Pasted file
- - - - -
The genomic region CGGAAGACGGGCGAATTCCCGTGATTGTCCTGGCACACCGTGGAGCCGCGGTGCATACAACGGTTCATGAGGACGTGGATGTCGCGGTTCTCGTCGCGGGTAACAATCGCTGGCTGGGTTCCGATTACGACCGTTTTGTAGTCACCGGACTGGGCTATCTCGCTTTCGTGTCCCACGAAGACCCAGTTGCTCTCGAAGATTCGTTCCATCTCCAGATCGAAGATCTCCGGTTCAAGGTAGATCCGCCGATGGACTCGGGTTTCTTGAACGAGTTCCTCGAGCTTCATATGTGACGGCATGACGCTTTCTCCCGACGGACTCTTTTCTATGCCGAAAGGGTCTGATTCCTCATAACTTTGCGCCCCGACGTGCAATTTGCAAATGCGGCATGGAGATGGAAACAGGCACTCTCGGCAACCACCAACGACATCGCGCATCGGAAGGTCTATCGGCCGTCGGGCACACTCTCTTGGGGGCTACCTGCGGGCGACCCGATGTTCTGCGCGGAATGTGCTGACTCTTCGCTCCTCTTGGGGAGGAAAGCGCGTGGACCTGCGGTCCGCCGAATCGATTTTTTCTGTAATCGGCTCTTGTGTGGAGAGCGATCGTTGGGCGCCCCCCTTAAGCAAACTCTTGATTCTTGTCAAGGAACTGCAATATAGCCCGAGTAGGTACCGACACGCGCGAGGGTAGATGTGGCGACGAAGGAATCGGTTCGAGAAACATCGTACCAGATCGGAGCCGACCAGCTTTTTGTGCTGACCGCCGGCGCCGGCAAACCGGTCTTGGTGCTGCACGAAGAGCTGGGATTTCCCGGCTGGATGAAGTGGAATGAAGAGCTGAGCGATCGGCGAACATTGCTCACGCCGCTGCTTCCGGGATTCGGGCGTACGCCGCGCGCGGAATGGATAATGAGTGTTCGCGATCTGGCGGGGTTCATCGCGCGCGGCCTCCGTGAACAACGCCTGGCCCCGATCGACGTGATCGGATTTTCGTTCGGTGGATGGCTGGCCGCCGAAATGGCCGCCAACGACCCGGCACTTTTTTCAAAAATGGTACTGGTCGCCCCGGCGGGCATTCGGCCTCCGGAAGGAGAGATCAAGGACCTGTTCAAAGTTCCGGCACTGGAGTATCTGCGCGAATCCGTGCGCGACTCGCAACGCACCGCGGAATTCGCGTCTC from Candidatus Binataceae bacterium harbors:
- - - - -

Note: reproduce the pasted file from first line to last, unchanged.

The genomic region CGGAAGACGGGCGAATTCCCGTGATTGTCCTGGCACACCGTGGAGCCGCGGTGCATACAACGGTTCATGAGGACGTGGATGTCGCGGTTCTCGTCGCGGGTAACAATCGCTGGCTGGGTTCCGATTACGACCGTTTTGTAGTCACCGGACTGGGCTATCTCGCTTTCGTGTCCCACGAAGACCCAGTTGCTCTCGAAGATTCGTTCCATCTCCAGATCGAAGATCTCCGGTTCAAGGTAGATCCGCCGATGGACTCGGGTTTCTTGAACGAGTTCCTCGAGCTTCATATGTGACGGCATGACGCTTTCTCCCGACGGACTCTTTTCTATGCCGAAAGGGTCTGATTCCTCATAACTTTGCGCCCCGACGTGCAATTTGCAAATGCGGCATGGAGATGGAAACAGGCACTCTCGGCAACCACCAACGACATCGCGCATCGGAAGGTCTATCGGCCGTCGGGCACACTCTCTTGGGGGCTACCTGCGGGCGACCCGATGTTCTGCGCGGAATGTGCTGACTCTTCGCTCCTCTTGGGGAGGAAAGCGCGTGGACCTGCGGTCCGCCGAATCGATTTTTTCTGTAATCGGCTCTTGTGTGGAGAGCGATCGTTGGGCGCCCCCCTTAAGCAAACTCTTGATTCTTGTCAAGGAACTGCAATATAGCCCGAGTAGGTACCGACACGCGCGAGGGTAGATGTGGCGACGAAGGAATCGGTTCGAGAAACATCGTACCAGATCGGAGCCGACCAGCTTTTTGTGCTGACCGCCGGCGCCGGCAAACCGGTCTTGGTGCTGCACGAAGAGCTGGGATTTCCCGGCTGGATGAAGTGGAATGAAGAGCTGAGCGATCGGCGAACATTGCTCACGCCGCTGCTTCCGGGATTCGGGCGTACGCCGCGCGCGGAATGGATAATGAGTGTTCGCGATCTGGCGGGGTTCATCGCGCGCGGCCTCCGTGAACAACGCCTGGCCCCGATCGACGTGATCGGATTTTCGTTCGGTGGATGGCTGGCCGCCGAAATGGCCGCCAACGACCCGGCACTTTTTTCAAAAATGGTACTGGTCGCCCCGGCGGGCATTCGGCCTCCGGAAGGAGAGATCAAGGACCTGTTCAAAGTTCCGGCACTGGAGTATCTGCGCGAATCCGTGCGCGACTCGCAACGCACCGCGGAATTCGCGTCTC from Candidatus Binataceae bacterium harbors: